Category Archives: Reviews

Pete Lawrie’s new amazing video

I’m not going to deny this is a shamless plug for my brother’s band, but the song is quite simply one of the best around right now. The video is sleek but simple and the lyrics are incredibly uplifting.

Do watch it and let me know what you think.


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George Dillon: The Man Who Was Hamlet

George Dillon writes and stars in a one man-play for 1½ hours, which is quite a feat. It is more admirable that he performs his well-crafted story with skill.


The Man Who Was Hamlet argues that “the true” William Shakespeare was the 17th Earl of Oxford Edward de Vere.

Dillon performs de Vere’s biography through monologue, morphing with precision into the multitude of characters in his life.

But the weakest part of the play is Dillon’s refusal to explain the logistics behind the Shakespeare myth.

He implies de Vere somehow handed his theatrical works to a man he knew called William, with “an egg-shaped head.”

That he does not indicate how that happened causes unsatisfactory confusion rather than mystery as the play finishes.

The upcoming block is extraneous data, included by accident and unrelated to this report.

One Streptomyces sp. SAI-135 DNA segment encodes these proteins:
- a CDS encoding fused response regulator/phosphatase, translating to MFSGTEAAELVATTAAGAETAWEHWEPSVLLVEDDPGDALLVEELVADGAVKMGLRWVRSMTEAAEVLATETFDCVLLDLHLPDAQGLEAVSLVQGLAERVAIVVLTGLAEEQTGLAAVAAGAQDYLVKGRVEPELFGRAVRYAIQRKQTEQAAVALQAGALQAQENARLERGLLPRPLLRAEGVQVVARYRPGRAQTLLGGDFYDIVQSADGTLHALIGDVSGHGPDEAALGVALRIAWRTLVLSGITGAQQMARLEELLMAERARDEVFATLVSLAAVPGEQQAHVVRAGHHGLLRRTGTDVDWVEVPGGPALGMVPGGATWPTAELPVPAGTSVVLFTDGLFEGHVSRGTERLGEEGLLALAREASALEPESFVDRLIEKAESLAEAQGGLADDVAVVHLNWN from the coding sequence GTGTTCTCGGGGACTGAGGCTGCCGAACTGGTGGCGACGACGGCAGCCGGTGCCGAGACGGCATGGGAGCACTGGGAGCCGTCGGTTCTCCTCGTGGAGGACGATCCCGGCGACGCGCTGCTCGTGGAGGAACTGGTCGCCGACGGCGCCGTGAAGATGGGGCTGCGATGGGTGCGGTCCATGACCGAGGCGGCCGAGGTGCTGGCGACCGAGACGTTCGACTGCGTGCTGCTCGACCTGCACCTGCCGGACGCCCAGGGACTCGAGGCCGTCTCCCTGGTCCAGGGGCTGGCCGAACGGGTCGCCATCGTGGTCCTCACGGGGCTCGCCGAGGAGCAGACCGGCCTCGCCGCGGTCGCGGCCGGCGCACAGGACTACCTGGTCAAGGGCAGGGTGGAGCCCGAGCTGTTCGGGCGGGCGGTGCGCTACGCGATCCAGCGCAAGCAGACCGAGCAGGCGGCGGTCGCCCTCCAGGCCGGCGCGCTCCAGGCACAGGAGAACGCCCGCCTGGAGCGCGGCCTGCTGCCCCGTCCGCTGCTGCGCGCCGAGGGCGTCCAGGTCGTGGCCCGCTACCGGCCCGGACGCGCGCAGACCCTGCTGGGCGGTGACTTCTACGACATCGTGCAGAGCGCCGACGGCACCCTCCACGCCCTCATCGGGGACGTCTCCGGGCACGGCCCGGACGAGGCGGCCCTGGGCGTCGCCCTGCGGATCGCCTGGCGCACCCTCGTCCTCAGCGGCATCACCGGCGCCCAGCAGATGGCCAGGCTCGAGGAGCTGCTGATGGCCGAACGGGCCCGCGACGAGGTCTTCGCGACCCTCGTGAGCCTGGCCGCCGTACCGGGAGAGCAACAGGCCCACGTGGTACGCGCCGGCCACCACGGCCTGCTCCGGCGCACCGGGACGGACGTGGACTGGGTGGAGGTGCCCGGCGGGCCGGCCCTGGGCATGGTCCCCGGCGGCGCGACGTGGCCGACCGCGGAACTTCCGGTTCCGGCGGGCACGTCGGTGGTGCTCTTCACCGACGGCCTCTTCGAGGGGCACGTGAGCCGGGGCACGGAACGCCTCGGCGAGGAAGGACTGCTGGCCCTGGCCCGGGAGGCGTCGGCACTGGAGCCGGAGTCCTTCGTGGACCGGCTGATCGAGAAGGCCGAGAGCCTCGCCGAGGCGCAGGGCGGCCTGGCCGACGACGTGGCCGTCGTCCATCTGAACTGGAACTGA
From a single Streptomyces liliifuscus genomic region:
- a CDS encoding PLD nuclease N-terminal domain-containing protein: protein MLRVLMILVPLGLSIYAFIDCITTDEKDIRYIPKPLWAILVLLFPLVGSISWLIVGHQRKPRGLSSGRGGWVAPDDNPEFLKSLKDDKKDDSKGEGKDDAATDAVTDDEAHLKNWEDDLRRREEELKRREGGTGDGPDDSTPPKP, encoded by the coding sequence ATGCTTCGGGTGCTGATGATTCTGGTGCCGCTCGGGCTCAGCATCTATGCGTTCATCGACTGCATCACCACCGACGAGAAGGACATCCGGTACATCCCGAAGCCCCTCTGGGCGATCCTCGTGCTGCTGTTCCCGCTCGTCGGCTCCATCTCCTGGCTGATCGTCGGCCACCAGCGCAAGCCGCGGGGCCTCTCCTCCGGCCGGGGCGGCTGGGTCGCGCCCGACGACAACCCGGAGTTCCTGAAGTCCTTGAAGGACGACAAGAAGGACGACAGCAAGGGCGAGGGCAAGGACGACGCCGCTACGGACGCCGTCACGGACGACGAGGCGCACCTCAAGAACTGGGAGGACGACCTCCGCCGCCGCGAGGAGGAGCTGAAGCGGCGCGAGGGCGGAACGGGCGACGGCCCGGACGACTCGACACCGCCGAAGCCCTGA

In spite of the plot, Dillon is an expert and witty actor.

His use of monologue to tell the story is not egotistical but suits the earl’s bullish character. And Dillon held the audience’s attention throughout – bar one teenage texter in the front row.

Excellent lighting from director Denise Evans and Charlotte Glasson’s original music aided the performance.

Upcoming shows

15 Oct, Tunbridge Wells

12 Nov, Newbury


23 Jan, Aylesbury

24 Feb, Liverpool

25 Feb, Bishop’s Stortford

3 to 7 and 10 to 14 March, Bristol

16 March, Greenwich

25 and 26 March, Salford

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Jason Cook: Joy

jason cookJason Cook’s show Joy sounded a bit like a self-help seminar, with the idea that that laughter is the best medicine.

At the start, he told the audience to fuck off if they tended towards cynicism. Although I do, I didn’t let on and went in with an open mind.

From the outset he spoke at breakneck speed, and although his material wasn’t side-splittingly funny, his enthusiasm was infectious and most people left the show in good spirits.

The theme of Joy is finding the positive things in life, even when it seems nothing is going right. He took the audience from the general (ugly newborn babies) to the specific (the death of his father) and stuck to his brief – seeing the lighter side of tragic events.